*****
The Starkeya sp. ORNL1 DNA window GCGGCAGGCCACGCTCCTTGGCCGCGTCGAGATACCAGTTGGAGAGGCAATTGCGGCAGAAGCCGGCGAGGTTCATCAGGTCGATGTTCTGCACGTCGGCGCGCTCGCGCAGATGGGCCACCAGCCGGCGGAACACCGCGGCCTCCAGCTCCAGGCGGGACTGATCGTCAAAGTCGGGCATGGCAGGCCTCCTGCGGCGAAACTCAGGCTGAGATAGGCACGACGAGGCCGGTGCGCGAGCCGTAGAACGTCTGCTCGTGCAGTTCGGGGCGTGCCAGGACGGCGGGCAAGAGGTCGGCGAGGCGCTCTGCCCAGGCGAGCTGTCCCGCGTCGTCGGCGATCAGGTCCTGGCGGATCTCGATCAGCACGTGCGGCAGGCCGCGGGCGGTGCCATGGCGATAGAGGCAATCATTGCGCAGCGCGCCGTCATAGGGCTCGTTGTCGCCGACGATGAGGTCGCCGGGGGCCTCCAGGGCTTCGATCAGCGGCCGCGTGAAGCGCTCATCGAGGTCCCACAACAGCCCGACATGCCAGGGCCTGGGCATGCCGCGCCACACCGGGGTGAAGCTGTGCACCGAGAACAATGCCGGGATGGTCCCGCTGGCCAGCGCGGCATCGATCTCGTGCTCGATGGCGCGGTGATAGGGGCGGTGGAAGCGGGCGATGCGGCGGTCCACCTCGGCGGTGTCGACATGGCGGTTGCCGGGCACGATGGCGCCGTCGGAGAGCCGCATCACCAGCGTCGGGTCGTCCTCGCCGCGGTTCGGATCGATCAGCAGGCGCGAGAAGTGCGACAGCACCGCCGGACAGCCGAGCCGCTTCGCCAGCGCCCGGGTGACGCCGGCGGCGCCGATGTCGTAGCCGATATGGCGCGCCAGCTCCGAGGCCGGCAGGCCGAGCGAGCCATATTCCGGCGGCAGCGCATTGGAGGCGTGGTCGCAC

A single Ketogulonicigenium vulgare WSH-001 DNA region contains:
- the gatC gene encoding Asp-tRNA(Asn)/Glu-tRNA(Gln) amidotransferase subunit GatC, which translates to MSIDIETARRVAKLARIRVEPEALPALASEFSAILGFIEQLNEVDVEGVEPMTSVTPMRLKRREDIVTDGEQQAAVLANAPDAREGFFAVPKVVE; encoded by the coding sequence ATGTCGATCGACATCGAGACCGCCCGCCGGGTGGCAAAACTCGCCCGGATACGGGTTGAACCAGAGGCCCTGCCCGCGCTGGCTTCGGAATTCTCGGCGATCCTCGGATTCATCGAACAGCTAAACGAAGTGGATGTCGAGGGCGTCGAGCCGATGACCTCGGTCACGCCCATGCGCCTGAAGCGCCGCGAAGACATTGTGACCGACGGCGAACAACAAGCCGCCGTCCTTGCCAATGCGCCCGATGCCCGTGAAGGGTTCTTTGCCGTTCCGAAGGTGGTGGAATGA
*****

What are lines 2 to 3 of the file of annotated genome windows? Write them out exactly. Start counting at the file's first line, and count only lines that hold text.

A single Ketogulonicigenium vulgare WSH-001 DNA region contains:
- the gatC gene encoding Asp-tRNA(Asn)/Glu-tRNA(Gln) amidotransferase subunit GatC, which translates to MSIDIETARRVAKLARIRVEPEALPALASEFSAILGFIEQLNEVDVEGVEPMTSVTPMRLKRREDIVTDGEQQAAVLANAPDAREGFFAVPKVVE; encoded by the coding sequence ATGTCGATCGACATCGAGACCGCCCGCCGGGTGGCAAAACTCGCCCGGATACGGGTTGAACCAGAGGCCCTGCCCGCGCTGGCTTCGGAATTCTCGGCGATCCTCGGATTCATCGAACAGCTAAACGAAGTGGATGTCGAGGGCGTCGAGCCGATGACCTCGGTCACGCCCATGCGCCTGAAGCGCCGCGAAGACATTGTGACCGACGGCGAACAACAAGCCGCCGTCCTTGCCAATGCGCCCGATGCCCGTGAAGGGTTCTTTGCCGTTCCGAAGGTGGTGGAATGA